03.07.09: la nuit américane.

Greetings one and all.  Today we (finally) get around to posting the next installment in our foreign film-inspired-dinner series.  This time, selected Francois Truffaut’s Day for Night (originally la nuit américane).  Set in the French countryside, this movie-about-making-movies is a modern classic.  To mirror the flick that night, we opted for a French Bistro menu, straight out of Anthony Bourdain’s modern classic, The Les Halles Cookbook: Strategies, Recipes, and Techniques of Classic Bistro Cooking.

There are plenty of clips from the movie available on the youtube, but below please find a loving tribute to the ideas and style of the film in the form of a hilarious AmEx ad by Wes Anderson.

We began with a simple mushroom soup consisting of little more than the beloved fungus, some onions,  butter, finished with a touch of sherry.

Mushroom Soup with Sherry
Mushroom Soup with Sherry

We found another pork shoulder recipe in this beloved tome, and dissatisfied with my first attempt, we struck out again (Avid readers may remember this trial being referred to already in the Cuban Sandwiches post.  Yes, this was the shoulder that born those self-same cubanos, consider this exposition for the sake of completeness or perhaps ret-conning, if you like.)  This shoulder wasn’t slow-roasted via oven, but rather simmered in our dutch oven for several ours with a crust of homemade breadcrumbs and mustard.  Pork Shoulder is a bit fatty, and a little on-plate surgery may be required when the finished product finally makes it to the table, but it’s completely worth it.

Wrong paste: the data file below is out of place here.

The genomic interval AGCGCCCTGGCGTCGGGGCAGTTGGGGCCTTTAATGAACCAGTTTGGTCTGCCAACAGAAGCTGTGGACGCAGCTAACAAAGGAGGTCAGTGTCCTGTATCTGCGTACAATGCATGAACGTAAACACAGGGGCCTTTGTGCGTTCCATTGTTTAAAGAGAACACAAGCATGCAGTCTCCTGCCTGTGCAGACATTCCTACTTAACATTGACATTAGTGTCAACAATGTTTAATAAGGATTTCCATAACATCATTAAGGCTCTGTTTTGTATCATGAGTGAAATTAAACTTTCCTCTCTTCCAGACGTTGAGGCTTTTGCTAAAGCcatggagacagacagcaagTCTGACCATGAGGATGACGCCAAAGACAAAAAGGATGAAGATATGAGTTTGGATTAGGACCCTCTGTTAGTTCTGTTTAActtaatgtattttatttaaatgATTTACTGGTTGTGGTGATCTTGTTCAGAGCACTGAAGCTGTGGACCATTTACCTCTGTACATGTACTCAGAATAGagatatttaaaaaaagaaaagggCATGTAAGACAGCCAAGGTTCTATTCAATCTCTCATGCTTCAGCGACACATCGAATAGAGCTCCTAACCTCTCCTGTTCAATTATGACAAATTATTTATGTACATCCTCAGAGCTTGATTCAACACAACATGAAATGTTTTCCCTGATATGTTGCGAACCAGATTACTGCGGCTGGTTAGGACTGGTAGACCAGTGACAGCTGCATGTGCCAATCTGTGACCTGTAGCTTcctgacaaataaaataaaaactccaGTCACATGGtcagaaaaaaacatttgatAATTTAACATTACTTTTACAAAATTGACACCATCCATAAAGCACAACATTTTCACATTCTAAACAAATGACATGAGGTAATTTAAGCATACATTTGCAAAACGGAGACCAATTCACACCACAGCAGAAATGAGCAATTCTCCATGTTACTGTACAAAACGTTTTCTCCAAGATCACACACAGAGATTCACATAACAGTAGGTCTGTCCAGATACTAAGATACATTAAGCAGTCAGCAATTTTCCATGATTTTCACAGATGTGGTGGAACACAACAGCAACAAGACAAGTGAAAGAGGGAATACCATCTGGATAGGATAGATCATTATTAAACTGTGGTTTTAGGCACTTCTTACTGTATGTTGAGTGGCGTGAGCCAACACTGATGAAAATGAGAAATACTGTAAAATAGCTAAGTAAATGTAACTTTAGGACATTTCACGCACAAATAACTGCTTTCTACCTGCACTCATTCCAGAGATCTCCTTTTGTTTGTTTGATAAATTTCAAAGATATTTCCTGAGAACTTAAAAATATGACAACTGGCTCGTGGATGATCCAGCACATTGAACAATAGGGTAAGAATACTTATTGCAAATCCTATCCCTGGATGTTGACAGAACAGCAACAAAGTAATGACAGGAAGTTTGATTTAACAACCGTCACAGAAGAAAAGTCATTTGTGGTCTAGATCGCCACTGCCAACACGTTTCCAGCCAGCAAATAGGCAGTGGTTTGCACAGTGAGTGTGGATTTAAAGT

Pork Shoulder, browned and ready to stew.
Pork Shoulder, browned and ready to stew.
Breadcrumbs...before they were breadcrumbs.
Breadcrumbs...before they were breadcrumbs.
Pork Shoulder resting...
Pork Shoulder resting, breadcrumbs cooked on. Ah, the circle of life...


Pallette de porc à la bière, avec du couscous et des légumes braisés
Pallette de porc à la bière, avec du couscous et des légumes braisés

Above is the finished plate (consideration for authentic French titling provided by Elizabeth).  Onions, carrots and garlic from the roast pot decorate a little couscous, a holdover idea from the first attempt.  I highly recommend Bourdain’s book, Truffaut’s  film and any pig’s humble shoulder for a Saturday night that’s humble and exotic, relaxing and exciting.


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